Monday, October 3, 2016

Nonfiction Monday: Last of the Giants by Jeff Campbell, illustrated by Adam Grano

I have mixed feelings about this new teen nonfiction title. I read it as my lunch nonfiction and, while it grabbed me and I devoured the whole thing in a few days, I am uncertain about its teen appeal.

So, this is a look at evolution, history, and the effect humans have had on the environment as seen through the extinction (and endangerment) of mega-fauna. Each chapter addresses the rise - and fall - of a once-dominant species. These include the moa, aurochs, elephant bird, Steller's sea cow, Indian Ocean giant tortoises, passenger pigeon, California grizzly, Thylacine, lions, red wolf, tigers, baiji, and rhinoceroses. Each chapter discusses the effect these creatures had on their environment and the causes and contributing factors in their extinction or endangerment. The conclusion discusses the sixth extinction and anthropocene, which we are now living in, and talks about changes that humans can make.

I personally found this fascinating. It's packed with history, science, and a dry humor that I appreciated. Campbell draws a clear line between fact and speculation and offers practical advice and talking points for further discussion and action. But....will teens pick this up? I'm not sure. It does have an eye-catching cover, but the text is dense and will require a decent reader to work their way through it. My teen nonfiction collection is primarily browsing materials and heavy on the misery memoirs, minecraft, and diy books so this is a bit of an odd choice.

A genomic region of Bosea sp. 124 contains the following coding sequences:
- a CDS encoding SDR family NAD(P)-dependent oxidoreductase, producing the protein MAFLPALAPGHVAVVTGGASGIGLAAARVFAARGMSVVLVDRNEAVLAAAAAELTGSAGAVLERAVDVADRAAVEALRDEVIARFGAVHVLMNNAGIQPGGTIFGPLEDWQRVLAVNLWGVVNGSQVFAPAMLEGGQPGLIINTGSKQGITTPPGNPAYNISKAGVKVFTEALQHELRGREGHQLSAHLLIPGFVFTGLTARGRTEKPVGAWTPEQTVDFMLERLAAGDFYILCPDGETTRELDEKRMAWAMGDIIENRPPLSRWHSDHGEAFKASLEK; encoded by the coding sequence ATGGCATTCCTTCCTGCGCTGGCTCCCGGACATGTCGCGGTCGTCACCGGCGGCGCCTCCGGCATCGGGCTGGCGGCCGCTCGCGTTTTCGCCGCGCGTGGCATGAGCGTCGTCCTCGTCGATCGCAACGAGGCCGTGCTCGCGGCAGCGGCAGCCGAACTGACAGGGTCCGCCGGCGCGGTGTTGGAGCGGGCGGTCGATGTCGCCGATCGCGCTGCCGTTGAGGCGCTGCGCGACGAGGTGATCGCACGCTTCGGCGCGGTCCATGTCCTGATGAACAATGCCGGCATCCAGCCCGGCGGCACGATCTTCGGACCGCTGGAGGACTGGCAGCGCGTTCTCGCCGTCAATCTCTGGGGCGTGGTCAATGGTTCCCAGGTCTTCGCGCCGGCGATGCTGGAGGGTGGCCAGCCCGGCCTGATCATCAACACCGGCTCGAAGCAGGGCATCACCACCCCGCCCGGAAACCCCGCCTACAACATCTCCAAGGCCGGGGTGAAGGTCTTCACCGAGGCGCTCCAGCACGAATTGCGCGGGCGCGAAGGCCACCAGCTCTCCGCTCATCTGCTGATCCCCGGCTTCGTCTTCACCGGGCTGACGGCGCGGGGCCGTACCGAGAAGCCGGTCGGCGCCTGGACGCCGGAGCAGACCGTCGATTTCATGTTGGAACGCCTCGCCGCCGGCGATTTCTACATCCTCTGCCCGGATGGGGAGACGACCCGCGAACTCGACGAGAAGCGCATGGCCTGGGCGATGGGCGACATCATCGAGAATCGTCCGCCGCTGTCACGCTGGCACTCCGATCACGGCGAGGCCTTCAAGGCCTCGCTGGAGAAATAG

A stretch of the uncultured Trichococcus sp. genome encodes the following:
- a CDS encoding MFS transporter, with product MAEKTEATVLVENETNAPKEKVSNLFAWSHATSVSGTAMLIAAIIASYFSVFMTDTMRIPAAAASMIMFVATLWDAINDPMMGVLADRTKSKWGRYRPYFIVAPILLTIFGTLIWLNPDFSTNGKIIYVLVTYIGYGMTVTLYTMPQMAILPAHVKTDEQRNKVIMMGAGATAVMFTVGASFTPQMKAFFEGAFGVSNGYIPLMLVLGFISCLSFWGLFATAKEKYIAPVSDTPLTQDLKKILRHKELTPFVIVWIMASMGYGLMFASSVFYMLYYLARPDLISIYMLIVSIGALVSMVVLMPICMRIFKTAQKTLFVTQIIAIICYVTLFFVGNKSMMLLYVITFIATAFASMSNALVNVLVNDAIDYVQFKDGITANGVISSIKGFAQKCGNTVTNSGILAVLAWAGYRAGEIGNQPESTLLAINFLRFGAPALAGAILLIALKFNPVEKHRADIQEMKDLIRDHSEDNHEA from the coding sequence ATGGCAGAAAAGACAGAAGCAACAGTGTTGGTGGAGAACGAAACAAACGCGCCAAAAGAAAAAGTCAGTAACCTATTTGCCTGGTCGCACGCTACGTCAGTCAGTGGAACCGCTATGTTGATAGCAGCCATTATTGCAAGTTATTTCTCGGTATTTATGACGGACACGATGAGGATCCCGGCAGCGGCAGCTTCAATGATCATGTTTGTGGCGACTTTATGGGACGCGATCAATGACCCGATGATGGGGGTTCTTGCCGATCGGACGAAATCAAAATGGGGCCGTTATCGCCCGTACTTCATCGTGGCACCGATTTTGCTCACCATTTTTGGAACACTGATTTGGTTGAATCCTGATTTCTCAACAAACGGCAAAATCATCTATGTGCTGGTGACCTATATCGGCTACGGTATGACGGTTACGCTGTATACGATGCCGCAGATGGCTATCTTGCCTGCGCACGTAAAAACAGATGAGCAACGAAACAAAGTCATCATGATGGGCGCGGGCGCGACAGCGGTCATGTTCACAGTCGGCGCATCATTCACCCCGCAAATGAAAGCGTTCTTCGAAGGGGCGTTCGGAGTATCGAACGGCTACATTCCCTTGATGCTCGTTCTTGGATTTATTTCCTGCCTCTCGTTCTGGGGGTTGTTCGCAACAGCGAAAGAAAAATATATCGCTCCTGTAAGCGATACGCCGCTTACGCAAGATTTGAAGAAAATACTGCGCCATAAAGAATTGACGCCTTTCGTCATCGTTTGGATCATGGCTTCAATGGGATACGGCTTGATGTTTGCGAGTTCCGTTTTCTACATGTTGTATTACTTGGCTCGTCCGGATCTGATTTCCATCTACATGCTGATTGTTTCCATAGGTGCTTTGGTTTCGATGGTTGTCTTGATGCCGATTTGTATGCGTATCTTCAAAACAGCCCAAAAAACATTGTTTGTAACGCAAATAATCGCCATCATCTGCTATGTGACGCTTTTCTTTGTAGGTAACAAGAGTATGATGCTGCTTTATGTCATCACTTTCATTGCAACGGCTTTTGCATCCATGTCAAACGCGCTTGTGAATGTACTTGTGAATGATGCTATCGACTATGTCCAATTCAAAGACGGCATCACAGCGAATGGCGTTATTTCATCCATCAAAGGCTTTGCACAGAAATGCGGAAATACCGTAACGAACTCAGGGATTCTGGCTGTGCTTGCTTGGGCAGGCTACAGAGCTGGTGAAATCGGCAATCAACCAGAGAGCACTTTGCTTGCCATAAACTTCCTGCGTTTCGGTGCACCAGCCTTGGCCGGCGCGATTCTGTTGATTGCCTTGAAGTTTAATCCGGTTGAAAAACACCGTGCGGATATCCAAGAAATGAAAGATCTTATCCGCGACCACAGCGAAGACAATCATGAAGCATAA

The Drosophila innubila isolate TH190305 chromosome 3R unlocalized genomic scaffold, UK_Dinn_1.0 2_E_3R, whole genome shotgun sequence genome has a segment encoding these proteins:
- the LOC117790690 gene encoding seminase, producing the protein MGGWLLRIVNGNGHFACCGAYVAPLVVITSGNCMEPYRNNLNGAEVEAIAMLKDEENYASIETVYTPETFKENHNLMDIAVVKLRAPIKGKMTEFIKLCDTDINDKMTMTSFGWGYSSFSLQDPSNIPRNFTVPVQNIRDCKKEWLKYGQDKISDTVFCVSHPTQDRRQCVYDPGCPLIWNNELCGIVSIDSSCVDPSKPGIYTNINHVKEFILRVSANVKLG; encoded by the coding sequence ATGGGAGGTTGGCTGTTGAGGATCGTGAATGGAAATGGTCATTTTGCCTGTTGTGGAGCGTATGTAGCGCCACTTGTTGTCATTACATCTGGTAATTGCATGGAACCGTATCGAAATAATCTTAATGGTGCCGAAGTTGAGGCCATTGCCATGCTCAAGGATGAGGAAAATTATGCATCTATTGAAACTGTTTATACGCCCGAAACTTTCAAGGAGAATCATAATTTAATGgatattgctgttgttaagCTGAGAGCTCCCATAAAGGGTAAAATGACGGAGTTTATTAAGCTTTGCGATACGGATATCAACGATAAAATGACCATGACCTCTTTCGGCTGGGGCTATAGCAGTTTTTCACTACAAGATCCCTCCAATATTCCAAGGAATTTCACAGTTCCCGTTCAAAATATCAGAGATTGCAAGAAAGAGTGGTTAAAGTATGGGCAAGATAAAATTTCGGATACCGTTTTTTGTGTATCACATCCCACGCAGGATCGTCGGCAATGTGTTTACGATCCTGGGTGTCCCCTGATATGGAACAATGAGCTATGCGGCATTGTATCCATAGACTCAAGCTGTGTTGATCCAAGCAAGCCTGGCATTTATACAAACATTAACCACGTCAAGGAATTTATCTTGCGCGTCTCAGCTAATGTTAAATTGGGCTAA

Verdict: You'll have to decide for yourself if this is right for your library. Since I'm currently interested in diversifying my teen nonfiction and, having enjoyed the book myself, am confident of booktalking it to readers interested in science and history I am happy to have added it to the collection.

ISBN: 9781942186045; Published 2016 by Zest; Purchased for the library

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